We therefore chose the best fit coronal parameters for the 2013 and 2014 XMM-NuSTAR observations of Ark 120 and calculated the expected X-ray polarization as function of the inclination angle, integrated between 2 and 8 keV.

For the 2013 observations, we selected kTe = 110 keV − τ = 0.6 for the extended slab and kTe = 60 keV − τ = 3.0 for the extended spherical geometry (Fig. 4, top-left panel). These values correspond to the absolute minima of the fits (see Table 1). We also chose two more pairs of parameters, corresponding to the relative minima of the fits (see contour plots presented in Fig. 3). These additional pairs are kTe = 75 keV − τ = 1.1 and kTe = 85 keV − τ = 1.7 for slab spherical geometries, respectively (Fig. 4, top-right panel).

thumbnail Fig. 4.

Polarization degree versus the cosine of the inclination angle μ are shown after integrating the signal in the IXPE operating band (2–8 keV), for the 2013 (top panels) and 2014 (bottom panels) cases and for both extended slab and spherical geometries. Left panels show simulations in which the input kTe and τ correspond to best fit values, while we took into account statistically equivalent parameters (i.e. corresponding to relative minima in the fits, see Fig. 3) in the right panels.

We followed the same approach for the 2014 observations and selected kTe = 100 keV − τ = 0.5 for the extended slab and kTe = 120 keV − τ = 0.8 for the extended spherical geometry as absolute minima of the fits (Fig. 4, bottom-left panel). As secondary sets of parameters we simulated data using kTe = 57 keV − τ = 1.4 and kTe = 85 keV − τ = 1.4 for the slab and the sphere, respectively (Fig. 4, bottom-right panel).

4.1. Polarization angle

The polarization angle is always consistent with χ = π/2 for every considered configuration.

Compton scattering produces a vertical polarization, i.e. χ = π/2, in both geometries, with the angle measured with respect to the spin axis. Even though some photons are initially polarized horizontally, the flip in the polarization angle (seen in Schnittman & Krolik 2010, for instance) is not visible in the IXPE band where only photons which experienced multiple scattering are present and their polarization is already vertical.

4.2. Polarization degree

We show, in Fig. 4, the expected polarization degree versus the cosine of the inclination angle (μ = cosθ, with θ defined from the spin axis) in the four considered cases, assuming radiation integrated between 2 and 8 keV (corresponding to the IXPE operating energy band). Simulations for the 2013 and 2014 data sets are shown in the top and bottom panels, respectively. The expected signal arising from the slab configuration is plotted using a solid line while dashed lines are used for the spherical configurations. The polarization for the spherical corona is always lower than for the slab, in every simulated scenario, due to obvious symmetry reasons. For a given geometry we may also notice that thicker coronae will produce a larger polarization signal: the more the UV photons are Compton scattered, the more they will be polarized.

The maximum of the polarization degree is obtained towards high inclination angles (i.e. low values of μ). On the other hand, when the system is observed face-on, for μ = 1, it is perfectly symmetrical for both geometries and the polarization degree approaches zero in all scenarios, as expected. It is important to note that the polarization degree is not a monothonic function of μ, but has a maximum around μ ≃ 0.2, as already found by (Angel 1969, Fig. 2) for a τ = 2 scattering spheroid.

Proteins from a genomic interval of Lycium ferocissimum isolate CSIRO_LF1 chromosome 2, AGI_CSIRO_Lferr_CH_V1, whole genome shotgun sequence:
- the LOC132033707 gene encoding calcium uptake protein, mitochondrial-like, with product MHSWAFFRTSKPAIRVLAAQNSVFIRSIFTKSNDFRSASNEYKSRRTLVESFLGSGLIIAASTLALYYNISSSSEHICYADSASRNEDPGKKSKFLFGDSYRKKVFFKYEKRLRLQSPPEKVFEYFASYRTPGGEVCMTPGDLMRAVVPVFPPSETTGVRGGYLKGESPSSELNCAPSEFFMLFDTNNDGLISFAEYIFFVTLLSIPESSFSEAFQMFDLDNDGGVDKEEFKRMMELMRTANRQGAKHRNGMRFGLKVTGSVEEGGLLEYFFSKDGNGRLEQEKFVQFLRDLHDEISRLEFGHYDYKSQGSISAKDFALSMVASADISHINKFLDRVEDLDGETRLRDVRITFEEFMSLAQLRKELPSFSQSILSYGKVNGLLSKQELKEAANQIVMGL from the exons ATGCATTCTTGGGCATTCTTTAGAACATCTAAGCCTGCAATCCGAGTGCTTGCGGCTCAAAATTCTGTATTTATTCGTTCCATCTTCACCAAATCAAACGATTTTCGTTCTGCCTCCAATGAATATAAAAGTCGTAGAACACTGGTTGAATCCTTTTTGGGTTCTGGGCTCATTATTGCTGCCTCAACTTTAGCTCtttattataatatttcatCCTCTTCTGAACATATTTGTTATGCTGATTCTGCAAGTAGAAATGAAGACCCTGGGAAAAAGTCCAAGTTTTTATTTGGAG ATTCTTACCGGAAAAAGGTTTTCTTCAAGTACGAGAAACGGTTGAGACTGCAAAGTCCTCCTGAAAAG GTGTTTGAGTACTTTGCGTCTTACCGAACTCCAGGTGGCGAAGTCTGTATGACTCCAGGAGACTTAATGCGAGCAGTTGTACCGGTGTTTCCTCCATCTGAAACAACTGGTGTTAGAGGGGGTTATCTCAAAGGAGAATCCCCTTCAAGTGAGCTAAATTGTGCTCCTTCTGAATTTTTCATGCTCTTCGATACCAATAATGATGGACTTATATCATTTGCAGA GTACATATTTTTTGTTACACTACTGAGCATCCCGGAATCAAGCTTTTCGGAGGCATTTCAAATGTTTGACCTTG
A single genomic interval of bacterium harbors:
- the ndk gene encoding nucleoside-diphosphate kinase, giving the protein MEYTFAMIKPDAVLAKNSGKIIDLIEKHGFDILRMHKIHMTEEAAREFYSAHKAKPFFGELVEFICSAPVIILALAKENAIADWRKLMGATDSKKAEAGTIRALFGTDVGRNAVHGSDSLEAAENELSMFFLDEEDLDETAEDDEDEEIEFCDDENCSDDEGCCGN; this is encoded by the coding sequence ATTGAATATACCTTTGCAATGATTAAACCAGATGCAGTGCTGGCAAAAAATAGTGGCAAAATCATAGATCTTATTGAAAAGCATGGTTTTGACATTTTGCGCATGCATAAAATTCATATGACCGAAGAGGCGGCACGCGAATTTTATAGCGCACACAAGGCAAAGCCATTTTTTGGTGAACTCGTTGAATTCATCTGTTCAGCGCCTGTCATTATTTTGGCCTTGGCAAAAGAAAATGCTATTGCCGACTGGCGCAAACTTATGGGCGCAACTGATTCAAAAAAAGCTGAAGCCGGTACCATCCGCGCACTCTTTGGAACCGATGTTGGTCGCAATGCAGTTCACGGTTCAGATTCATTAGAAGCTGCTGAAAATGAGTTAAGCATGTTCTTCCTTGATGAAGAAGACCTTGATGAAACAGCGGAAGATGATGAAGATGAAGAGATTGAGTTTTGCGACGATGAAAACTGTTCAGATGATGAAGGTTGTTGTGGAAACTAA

4.3. Polarization measurements with IXPE

To calculate the exposure time needed to constrain the coronal geometry with IXPE, we assumed a model composed of a power law with photon index Γ = 1.94 and a 2–8 keV flux of 3.3 × 10−11 erg cm−2 s−1. From Fig. 4 we can clearly see that the lowest values for the polarization degree are obtained in spherical coronae, ranging from 1% up to 4%. Much larger values are found in the slab geometry. The minimum polarization degree measurable at a certain confidence level (MDP, see Elsner et al. 2012, for details) is given by:

(2)

where CS are source counts, CB background counts, CL is the confidence level, and ⟨μ⟩ is the source-count-weighted modulation factor. In order to achieve an MDP of 2.5% at 99% c.l. in an IXPE observation of Ark 120, an exposure time texp ∼ 800 ks is needed1. The source is a bare Seyfert galaxy and its negligible intrinsic X-ray absorption (NH <  3.4 × 1019 cm−2: Reeves et al. 2016) suggests a low inclination for the accretion disc-corona system. In fact, an inclination angle i = 26° is measured for the host galaxy (Nordgren et al. 1995) but a misalignment between the X-ray obscuring material and the accretion disc cannot be excluded a priori (Lawrence & Elvis 2010). Different inclination angles of the accretion disc have been inferred via Iron Kα line spectroscopy (i = 35 ± 2 and degrees: Porquet et al. 2019; Nardini et al. 2011, respectively) or using the OPTXCONV model which accounts for the warm and hot Comptonisation (i = 20 − 35 degrees, Porquet et al. 2019). These ranges in inclination angles translate into a global range of μ = 0.45 − 0.9 (see Marin 2016, for a complete list of measurements), which clearly allows us to measure a polarization signal and to distinguish between a slab or spherical geometry (see Fig. 4).